The question almost stumped Deborah Smith-Olson, the chairwoman and CEO of Lake-Osceola State Bank.
If someone didn’t go to college, what could they do for a living in Baldwin, a small town in the middle of Michigan? The answer, after a few seconds of thought: Work at Family Dollar. Waitress at Northern Exposure Café. Hope they got one of the jobs soon to be open at a privatized prison holding people awaiting deportation.
None of those pay enough to get ahead, although a prison job might allow someone to have a decent living.
A slightly different question almost stumped Shawn Washington, executive director of Lake County’s Habitat for Humanity branch.
If someone went to college and came back to Baldwin, what could they do for a living? The answer, after a few seconds of thought: Work at a medical center. Teach at the school. Work at the prison in an administrative job. See if there's enough cases to be a lawyer at the local courthouse.
Not a lot of options and a reason why not many young people who go away for school come back.
Baldwin’s not alone. Across Michigan, rural counties are stuck in a trap — not enough jobs that pay well to attract young college graduates and not enough college graduates to attract good jobs.
It’s left Michigan’s rural counties with a population that is increasingly uneducated, poor and/or aging, demographics show.
Turning those counties into places with an educated workforce will be a tough go. Big chunks of rural Michigan — including all of the Thumb and most of northern lower Michigan — are higher education deserts, without easy access to any four-year or community college.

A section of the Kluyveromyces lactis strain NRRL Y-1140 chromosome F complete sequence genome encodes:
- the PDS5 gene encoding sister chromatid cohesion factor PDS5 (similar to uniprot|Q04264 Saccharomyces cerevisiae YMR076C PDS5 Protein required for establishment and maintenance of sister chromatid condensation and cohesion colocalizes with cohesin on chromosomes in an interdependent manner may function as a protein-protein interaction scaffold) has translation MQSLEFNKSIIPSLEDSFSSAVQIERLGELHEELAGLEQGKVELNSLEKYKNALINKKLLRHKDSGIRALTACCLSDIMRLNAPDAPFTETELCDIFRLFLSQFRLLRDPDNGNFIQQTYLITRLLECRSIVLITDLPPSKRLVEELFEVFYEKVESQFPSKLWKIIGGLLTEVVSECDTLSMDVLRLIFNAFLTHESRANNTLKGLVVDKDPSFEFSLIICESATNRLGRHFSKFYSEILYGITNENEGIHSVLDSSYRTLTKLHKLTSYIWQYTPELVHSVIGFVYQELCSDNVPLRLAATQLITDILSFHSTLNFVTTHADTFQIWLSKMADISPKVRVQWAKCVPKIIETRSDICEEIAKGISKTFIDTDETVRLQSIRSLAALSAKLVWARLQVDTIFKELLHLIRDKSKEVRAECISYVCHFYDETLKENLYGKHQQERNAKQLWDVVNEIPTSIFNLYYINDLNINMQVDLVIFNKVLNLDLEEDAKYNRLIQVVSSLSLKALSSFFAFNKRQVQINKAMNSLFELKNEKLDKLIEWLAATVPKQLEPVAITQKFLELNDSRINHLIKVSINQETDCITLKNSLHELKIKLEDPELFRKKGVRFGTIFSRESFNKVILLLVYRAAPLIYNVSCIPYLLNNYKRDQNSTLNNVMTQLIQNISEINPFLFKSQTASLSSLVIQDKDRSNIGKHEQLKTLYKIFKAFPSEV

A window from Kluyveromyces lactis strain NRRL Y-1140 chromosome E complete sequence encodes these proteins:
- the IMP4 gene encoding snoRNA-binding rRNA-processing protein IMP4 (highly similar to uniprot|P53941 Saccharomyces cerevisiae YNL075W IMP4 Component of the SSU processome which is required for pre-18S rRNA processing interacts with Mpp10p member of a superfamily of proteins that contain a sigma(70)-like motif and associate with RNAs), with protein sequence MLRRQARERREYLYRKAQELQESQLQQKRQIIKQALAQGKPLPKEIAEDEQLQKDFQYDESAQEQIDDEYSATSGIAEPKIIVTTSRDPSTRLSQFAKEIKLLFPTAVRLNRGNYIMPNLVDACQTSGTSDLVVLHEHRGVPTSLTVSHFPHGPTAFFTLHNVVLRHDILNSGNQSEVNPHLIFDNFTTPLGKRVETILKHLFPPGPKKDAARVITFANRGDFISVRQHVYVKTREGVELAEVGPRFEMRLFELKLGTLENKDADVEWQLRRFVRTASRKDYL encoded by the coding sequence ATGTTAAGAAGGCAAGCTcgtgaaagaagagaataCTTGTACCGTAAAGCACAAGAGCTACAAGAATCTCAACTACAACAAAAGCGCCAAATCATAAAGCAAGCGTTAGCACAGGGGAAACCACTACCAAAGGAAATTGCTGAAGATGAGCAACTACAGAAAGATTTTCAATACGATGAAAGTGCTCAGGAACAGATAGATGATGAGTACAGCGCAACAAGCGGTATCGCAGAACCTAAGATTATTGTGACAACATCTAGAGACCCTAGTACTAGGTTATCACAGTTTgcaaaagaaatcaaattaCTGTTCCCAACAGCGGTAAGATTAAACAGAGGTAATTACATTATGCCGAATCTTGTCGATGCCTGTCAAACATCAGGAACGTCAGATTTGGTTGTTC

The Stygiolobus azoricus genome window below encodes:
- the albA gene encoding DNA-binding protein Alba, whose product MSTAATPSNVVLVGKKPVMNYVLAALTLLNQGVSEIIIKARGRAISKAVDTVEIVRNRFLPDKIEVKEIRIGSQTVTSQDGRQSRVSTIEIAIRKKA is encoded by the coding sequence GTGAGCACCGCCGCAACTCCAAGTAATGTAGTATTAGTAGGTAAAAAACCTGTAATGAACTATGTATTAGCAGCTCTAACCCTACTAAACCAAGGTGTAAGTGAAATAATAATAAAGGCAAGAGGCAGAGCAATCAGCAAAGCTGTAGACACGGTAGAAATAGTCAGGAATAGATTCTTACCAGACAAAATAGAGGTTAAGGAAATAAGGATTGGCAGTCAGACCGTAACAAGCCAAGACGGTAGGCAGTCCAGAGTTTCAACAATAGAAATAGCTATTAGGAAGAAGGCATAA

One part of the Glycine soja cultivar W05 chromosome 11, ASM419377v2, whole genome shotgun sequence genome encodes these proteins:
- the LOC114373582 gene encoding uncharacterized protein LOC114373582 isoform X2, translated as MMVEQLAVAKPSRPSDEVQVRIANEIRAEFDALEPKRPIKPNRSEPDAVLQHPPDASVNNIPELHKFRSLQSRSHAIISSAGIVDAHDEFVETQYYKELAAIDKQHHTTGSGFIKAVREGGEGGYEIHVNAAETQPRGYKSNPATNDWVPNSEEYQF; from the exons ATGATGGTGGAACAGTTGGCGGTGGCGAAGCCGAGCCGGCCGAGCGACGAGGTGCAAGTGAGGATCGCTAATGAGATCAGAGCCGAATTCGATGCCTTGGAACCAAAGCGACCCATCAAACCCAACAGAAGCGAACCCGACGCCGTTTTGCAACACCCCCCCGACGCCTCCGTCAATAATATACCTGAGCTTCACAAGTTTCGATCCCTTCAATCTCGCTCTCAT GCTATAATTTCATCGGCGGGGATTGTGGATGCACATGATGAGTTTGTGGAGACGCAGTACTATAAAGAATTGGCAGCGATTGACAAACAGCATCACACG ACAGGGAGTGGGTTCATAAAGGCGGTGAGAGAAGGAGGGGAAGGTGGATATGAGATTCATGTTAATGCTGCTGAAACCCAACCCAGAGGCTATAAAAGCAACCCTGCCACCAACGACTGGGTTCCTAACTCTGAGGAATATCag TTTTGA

And if it’s not corrected? The future for a big swath of the state looks pretty dark.
Five years ago, Walt and Mary Talsma did something they've been talking about for years. They sold their home in Grand Rapids and moved full-time into what started out as their cottage on a lake in rural Newaygo County.
"We always loved it up here," Talsma said while pumping gas at a Newaygo gas station this summer. "Especially in the summer and the fall, but we never were here enough. We wanted to be here all the time."
The rural Michigan the Talsmas moved into is a complex place, full of natural beauty, a slower pace of life, tight-knit communities, aging population, struggling economies and an uncertain future.
The Talsmas fit demographically — and illustrate an added challenge. Almost 30% of Michigan's 83 counties have an average age older than 55. All are rural counties.
By 2025, demographers project more than 40% of Michigan counties will have more than a quarter of their population older than 65. Almost all of those are rural counties.
"No other state has that," demographer Kurt Metzger said. "It’s this relentless move toward aging."
That's going to place a lot of stress on already-stressed systems, most notably health care.
Lack of hospitals
On a normal day, it takes Marissa Long between 25 and 30 minutes to get from her house outside of Port Austin at the top of Michigan's Thumb down to Bad Axe.
On a normal day.
Then there was a mid-May day three years ago. Her husband made the drive with Marissa in the passenger seat in 17 minutes.
Forty-two minutes after arriving at McLaren Thumb Region Hospital, she gave birth to her daughter.
"I just remember thinking, I'm going to deliver in the car on the side of the road,' " she said recently, her daughter skipping around her as they walked into the hospital to visit a friend. "Thankfully, we don't really have traffic on the roads between here and there."
That's not to say she wasn't worried about the drive, or hasn't thought about it since.
"I grew up in Livonia, so it was easy to get to a hospital for just about anything," she said. "I love living where we do — it's so much better for us. But I think about what would happen if something happened to us and we needed lots of medical help quickly. What about if we got really sick and had to be at the hospital or somewhere on a regular basis? That's a lot of driving we'd have to do."